Strong data security standard with ‘clear, robust mechanisms’ needed
CUNA strongly supports the enactment of a comprehensive national data security and data privacy standard, it wrote to the Federal Trade Commission (FTC) Monday. CUNA sent its comments in response to an Advance Notice of Proposed Rulemaking on commercial surveillance and data security.
“Credit unions strongly support the enactment of a comprehensive national data security and data privacy standard that includes robust security requirements that apply to all who collect or hold personal data and is preemptive of state laws,” the letter reads. “We firmly believe there can be no data privacy until there is data security. Securing and protecting consumer data is important not only for consumers’ individual financial health but as a further safeguard against rogue international agents and interference by foreign governments.”
CUNA also called on the FTC to exempt credit unions—as followers of Gramm-Leach-Bliley Act (GLBA) standards—from this rulemaking.
“Financial institutions comply with a rigorous, comprehensive data security and privacy framework and, in fact, compliance is an element of fundamental safety and soundness for the overall banking system,” it reads. “Additionally, it must not be overlooked that the financial industry is the only sector subject to ongoing examination to ensure compliance with these security and privacy standards.”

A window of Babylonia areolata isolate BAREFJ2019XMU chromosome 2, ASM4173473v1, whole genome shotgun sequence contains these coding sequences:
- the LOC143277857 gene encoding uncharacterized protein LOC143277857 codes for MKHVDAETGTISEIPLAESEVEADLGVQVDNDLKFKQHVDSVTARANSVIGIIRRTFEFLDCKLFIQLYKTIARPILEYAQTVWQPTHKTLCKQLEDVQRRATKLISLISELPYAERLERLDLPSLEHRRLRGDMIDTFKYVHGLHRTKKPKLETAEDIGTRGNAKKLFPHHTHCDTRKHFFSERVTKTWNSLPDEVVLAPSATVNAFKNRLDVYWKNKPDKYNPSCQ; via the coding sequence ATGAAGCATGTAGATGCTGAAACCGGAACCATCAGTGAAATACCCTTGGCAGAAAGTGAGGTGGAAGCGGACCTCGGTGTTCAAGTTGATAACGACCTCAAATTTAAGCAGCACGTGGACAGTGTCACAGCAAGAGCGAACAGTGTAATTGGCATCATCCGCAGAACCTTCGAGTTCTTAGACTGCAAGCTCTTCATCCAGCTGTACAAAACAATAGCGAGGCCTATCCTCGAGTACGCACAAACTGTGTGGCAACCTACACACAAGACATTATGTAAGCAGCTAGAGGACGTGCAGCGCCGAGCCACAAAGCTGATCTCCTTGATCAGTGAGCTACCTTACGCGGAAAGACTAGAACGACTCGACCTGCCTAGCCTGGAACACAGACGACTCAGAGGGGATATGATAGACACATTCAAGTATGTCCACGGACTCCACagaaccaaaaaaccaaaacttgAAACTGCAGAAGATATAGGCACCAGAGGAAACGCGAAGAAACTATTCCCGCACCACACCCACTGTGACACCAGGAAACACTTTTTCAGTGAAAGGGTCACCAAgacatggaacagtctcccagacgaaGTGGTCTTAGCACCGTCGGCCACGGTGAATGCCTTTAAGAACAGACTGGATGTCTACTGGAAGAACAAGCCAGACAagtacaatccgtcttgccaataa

- Data privacy and data security are hand in glove and any new comprehensive regulatory framework should include both standards.
- The new rule should encompass all businesses, institutions, and organizations with a standard very similar to that currently in place for financial institutions under GLBA.
- Breach disclosure and consumer notification are important but will not enhance security or privacy alone.
- Hold entities that jeopardize consumer privacy and security accountable through private right of action and regulatory enforcement.
- Recognize this issue as a national security concern, as data breaches that expose consumer PII are more and more often perpetrated by foreign governments and other rogue international entities.